This month's "The Mirror" column was written by Linda Eskin © 2013, all rights reserved.
The women of The Mirror would like to dedicate this month's column to the late Hiroaki "Rocky" Izumi.
We have kyu rank exams at our dojo about once every three months. This time around we have one 6th kyu exam, and one 5th. No one is up for fourth or third kyu. A group of four people will be testing for 2nd kyu, and there are two of us testing for 1st kyu.
We all train in the regular classes, of course. But in addition at our dojo we have a tradition of senior students mentoring junior students. We work together in the evenings after class, and sometimes in open mat sessions on Sundays, when the dojo is normally closed. For the past month or so we've had these Sunday sessions, typically with about 10 people participating, putting in a solid three hours of training each time.
It is an experience of great generosity and kindness. Everyone helps everyone. There is a spirit of shared discovery, like we are all on a voyage of exploration together. Friends of all ranks remember this or that detail, or offer an image or tip that clarifies something a bit. We are a rising tide, lifting each other up.
Technical knowledge, given and received in an atmosphere of joy, passes through the dojo like a wave, moving from one generation to the next. As each of us is taught and encouraged (and challenged) by our sempai, we also do what we can to bring our kohai along. It's an effective way to learn, both giving us the opportunity to see or hear things from different perspectives, and forcing us to clarify techniques in our own minds enough to communicate them to others.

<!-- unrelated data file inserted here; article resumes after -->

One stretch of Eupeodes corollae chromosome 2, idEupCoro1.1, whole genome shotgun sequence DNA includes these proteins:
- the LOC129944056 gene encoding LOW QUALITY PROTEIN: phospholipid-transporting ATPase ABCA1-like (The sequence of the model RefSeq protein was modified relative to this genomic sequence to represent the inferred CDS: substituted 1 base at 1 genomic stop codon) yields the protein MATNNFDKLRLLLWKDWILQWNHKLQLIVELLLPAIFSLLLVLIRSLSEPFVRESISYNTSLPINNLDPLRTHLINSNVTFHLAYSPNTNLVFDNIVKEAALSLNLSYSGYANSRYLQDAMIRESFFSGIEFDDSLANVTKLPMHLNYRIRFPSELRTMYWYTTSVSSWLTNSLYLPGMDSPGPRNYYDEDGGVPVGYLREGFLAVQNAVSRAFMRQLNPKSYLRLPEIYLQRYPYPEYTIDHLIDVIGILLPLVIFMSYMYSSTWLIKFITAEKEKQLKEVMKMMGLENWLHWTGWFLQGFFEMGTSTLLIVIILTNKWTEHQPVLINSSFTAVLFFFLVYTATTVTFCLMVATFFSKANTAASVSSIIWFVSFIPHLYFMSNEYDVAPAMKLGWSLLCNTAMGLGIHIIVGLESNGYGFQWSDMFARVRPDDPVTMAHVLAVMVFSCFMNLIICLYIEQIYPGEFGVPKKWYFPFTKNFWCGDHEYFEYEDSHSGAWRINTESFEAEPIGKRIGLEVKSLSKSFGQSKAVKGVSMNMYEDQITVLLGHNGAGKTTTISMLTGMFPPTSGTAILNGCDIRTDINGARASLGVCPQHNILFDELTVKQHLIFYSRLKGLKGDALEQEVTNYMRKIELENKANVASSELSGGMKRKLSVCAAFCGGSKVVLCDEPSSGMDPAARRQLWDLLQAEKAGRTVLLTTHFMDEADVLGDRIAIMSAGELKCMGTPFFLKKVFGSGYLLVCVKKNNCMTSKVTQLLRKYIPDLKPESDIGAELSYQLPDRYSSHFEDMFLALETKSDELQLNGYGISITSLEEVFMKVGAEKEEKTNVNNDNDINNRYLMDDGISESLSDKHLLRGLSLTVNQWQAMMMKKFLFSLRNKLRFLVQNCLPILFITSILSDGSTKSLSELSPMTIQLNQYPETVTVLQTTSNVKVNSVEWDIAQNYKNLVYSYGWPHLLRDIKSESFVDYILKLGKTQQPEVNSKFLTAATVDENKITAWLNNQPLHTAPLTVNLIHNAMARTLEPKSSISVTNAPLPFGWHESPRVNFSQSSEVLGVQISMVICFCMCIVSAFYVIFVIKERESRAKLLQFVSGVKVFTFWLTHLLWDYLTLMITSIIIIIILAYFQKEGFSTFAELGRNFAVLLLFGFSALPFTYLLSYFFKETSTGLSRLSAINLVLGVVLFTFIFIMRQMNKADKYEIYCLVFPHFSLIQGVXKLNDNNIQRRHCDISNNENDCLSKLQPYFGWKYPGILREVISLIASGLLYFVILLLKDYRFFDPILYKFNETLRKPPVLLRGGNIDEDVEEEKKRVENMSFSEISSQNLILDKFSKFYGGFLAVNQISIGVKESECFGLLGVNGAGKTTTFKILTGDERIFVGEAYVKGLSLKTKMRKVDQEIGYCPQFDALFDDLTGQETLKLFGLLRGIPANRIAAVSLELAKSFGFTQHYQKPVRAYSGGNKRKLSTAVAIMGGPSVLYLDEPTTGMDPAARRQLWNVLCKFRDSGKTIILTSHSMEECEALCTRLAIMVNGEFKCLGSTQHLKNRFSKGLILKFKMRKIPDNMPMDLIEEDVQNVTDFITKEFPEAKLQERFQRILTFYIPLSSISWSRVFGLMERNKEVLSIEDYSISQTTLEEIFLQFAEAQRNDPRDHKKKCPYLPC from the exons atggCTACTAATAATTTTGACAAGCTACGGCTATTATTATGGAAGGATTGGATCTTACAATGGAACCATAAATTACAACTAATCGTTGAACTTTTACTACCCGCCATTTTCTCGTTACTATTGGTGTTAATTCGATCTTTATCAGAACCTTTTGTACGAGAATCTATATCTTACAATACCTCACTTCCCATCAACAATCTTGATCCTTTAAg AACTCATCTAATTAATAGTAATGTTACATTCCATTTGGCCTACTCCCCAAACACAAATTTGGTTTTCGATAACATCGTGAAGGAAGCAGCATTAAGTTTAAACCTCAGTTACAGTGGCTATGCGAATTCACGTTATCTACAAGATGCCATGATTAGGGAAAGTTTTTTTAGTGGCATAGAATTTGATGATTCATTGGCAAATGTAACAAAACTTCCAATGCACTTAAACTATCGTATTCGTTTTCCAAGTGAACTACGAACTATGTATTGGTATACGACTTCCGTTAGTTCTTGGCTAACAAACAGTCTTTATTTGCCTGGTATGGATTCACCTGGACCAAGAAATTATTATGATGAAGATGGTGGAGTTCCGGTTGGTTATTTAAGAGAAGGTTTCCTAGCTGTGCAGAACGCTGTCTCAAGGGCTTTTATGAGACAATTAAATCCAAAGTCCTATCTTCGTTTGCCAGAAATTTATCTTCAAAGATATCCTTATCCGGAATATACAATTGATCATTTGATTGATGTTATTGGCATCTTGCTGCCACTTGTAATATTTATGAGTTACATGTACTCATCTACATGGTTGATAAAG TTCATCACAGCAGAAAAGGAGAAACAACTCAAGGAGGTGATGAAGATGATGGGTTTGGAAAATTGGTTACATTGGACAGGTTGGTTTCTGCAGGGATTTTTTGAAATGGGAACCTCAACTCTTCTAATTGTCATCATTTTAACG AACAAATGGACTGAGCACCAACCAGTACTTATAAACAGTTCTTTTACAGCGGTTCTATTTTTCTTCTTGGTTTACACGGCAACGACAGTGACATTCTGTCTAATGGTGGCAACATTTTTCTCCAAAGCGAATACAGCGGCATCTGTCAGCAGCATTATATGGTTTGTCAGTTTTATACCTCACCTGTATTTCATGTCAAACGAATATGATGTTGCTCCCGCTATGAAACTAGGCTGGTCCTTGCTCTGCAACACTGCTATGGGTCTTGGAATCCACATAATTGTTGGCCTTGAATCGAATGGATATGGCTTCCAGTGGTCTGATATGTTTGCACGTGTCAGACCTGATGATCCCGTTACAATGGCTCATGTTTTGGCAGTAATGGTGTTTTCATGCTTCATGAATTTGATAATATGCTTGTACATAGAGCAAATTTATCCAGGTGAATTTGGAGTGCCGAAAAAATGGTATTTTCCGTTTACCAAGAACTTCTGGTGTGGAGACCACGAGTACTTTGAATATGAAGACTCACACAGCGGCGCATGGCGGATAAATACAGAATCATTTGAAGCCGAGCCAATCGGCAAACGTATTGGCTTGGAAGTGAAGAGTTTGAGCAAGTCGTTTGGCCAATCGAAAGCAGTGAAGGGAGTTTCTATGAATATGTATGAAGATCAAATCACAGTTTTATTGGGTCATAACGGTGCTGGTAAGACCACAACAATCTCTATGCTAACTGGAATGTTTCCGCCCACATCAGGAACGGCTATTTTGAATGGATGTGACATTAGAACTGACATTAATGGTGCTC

Sensei says we are all looking good, and that he's not worried about us. He knows we've been in class consistently, and putting in a lot of extra training time. But he hasn't seen the blank stares, the deer-in-the-headlights looks, when we suddenly can't recall ever having seen a given technique. He hasn't seen me confuse yokomen and yonkyo, morote-dori and mune-tsuki, shomen-uchi and shiho-nage. And believe me, I can confuse them!
We all want to do our absolute best, and we know we all have plenty of room for improvement. But at least our questions are becoming progressively more specific and detail oriented. There are fewer blank stares lately. Still, for me, it feels a little like rehearsing for a theater production that opens in less than a week, and I don't have my part down cold. I am sure I will miss a cue, or forget my lines. I know I am not the only one who has been a little bit panicky. Some of us have discussed visualizing techniques as we drift off to sleep, and they are there again when we wake up. I'm sure I will be as ready as I can be, but it's been nerve-racking.
Today was to be our last Sunday session before exam day. Driving to the dojo early this morning an image flashed in my mind of how things will look next week - everyone lined up along one wall, Sensei sitting at the front corner of the mat, guests sitting and standing alongside - and instead of the recent knot of dread in my gut, I suddenly felt calm and happy. That scene, familiar from many past exam days, was comforting. With such warm support from this loving community of friends and teachers, how could I be concerned?